The Huffington Post's Chris Kirkham reported in May 2011 that prosecutors in 10 states convened in a joint investigation into possible violations of consumer protection laws by for-profit colleges. The prosecutors were investigating the recruiting policies and possible misrepresentations of companies like the University of Phoenix. Later on in June 2011, MSNBC reported that the US Department of Education "issued tougher rules...regulating for-profit colleges, whose students make up about 12 percent of all US college students, but represent 46 percent of all student loans in default." Federal and industry investigators claimed for-profit educational institutions were gaming the US financial aid system to maximize their profits in receiving federally-guaranteed loan monies at the expense of students and taxpayers. MSNBC: "Students at for-profit colleges are nearly twice as likely to be unemployed upon graduation as graduates of other types of schools", that is, if the students end up graduating at all.
And this scrutiny is by no means limited to for-profit colleges. Last August I discussed how some law school graduates are suing their law schools on the grounds of alleged misrepresentations. I wrote previously, "As the lawsuits against Cooley and NYLS portend, people are starting to ask why law schools continue to pump out graduates when there are fewer and fewer legal jobs available." The lawsuit against NYLS claimed that the school "consigns the overwhelming majority of [students] to years of indentured servitude, saddling them with tens of of thousands of dollars in crushing, non-dischargeable debt that will take literally decades to pay off." 2012 could be "the year of law school litigation".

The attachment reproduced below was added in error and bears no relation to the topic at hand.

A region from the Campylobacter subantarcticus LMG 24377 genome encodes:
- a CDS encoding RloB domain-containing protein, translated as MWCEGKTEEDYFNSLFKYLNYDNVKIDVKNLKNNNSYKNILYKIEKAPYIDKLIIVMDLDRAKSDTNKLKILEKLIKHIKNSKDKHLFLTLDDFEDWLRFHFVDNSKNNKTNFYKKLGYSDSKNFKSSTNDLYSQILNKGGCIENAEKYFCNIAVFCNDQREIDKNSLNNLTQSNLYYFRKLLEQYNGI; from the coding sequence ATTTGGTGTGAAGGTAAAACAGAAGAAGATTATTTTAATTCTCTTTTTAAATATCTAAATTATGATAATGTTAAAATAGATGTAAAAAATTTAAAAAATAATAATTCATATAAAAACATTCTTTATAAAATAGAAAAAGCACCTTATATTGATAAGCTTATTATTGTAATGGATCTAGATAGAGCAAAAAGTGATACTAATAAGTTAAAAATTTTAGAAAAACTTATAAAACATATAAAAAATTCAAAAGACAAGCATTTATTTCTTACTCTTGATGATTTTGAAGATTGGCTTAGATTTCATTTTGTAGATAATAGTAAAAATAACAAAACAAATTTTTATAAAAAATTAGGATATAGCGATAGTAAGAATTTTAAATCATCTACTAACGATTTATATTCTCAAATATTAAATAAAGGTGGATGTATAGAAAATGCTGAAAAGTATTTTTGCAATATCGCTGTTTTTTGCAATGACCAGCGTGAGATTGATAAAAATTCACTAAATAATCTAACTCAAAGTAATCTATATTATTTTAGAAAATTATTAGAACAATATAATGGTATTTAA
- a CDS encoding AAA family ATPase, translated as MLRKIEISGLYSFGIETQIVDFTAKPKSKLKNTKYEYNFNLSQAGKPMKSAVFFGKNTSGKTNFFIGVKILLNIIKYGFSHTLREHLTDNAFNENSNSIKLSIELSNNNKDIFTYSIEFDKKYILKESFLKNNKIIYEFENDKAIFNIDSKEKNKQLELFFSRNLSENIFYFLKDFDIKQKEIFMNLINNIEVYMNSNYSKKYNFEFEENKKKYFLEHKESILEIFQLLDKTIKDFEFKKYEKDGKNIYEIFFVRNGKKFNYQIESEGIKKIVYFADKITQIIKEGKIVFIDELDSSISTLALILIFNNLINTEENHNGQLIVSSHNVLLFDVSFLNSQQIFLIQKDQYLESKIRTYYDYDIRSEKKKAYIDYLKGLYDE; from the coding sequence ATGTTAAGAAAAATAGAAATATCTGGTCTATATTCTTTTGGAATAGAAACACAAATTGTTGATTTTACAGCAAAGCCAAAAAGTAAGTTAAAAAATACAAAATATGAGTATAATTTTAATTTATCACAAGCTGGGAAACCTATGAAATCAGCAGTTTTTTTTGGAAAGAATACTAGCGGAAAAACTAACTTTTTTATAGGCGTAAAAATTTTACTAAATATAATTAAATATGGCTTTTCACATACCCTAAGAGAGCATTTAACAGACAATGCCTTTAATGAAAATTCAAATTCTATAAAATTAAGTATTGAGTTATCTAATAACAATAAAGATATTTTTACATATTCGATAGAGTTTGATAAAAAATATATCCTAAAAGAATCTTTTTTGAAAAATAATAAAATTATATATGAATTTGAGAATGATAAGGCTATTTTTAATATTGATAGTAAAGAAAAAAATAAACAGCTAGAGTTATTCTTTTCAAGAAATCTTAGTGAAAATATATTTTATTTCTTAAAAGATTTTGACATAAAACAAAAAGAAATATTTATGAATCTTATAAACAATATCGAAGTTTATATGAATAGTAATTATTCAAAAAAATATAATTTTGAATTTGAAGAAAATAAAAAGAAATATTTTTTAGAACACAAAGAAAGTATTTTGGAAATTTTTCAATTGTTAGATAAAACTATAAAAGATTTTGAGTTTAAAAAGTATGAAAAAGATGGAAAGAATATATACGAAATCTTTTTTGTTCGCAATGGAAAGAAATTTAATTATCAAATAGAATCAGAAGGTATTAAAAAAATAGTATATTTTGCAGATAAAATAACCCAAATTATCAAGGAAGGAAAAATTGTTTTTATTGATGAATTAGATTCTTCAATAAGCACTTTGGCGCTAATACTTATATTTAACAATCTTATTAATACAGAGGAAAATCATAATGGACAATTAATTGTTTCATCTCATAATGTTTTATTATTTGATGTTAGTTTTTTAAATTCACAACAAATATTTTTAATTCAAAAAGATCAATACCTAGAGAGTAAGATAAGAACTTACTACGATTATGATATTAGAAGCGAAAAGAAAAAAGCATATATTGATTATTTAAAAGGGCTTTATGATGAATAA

Do problems with higher education schemes have something to do with Wall Street? The blog Subprime JD, notorious in some legal academic circles, had a post in April 2011 claiming that even Goldman Sachs (NYSE: GS) was profiting off of an alleged law school scam. As Occupy Wall Street spoke out against excessive, exploitative student loans for young adults in the US, it would appear that we have come full circle.
So what are investors and traders to make of the issue of student loans? Will student loans be a major issue leading up to the November election? While student loans may be a continuing part of the political debate and while educational institutions may face heightened scrutiny from the federal government and society, traders could possibly target education-related companies like the Washington Post Co. (NYSE: WPO), Thomson Reuters (NYSE: TRI), Apollo Group, Inc. (NASDAQ: APOL), Career Education Corp. (NASDAQ: CECO), and DeVry Inc. (NYSE: DV) for short positions. Much of the future of the student loan issue depends on what the federal government does or does not do.
If the federal government reins in on educational companies and institutions owing to students' not paying back student loans (courtesy of a struggling job market), it could spell doom for the future of higher education. Dare I say it, a substantial portion of higher education could find itself somewhat societally delegitimized owing to the fact that not only are many college graduates not able to find jobs, but also because higher education has acquiesced to the present scheme. To put things into perspective, even some law professors expect a considerable number of law schools to close in the near future. Aye, despite bureaucratic games, excessive costs, and culturally reinforced educational standards, the market has the last say.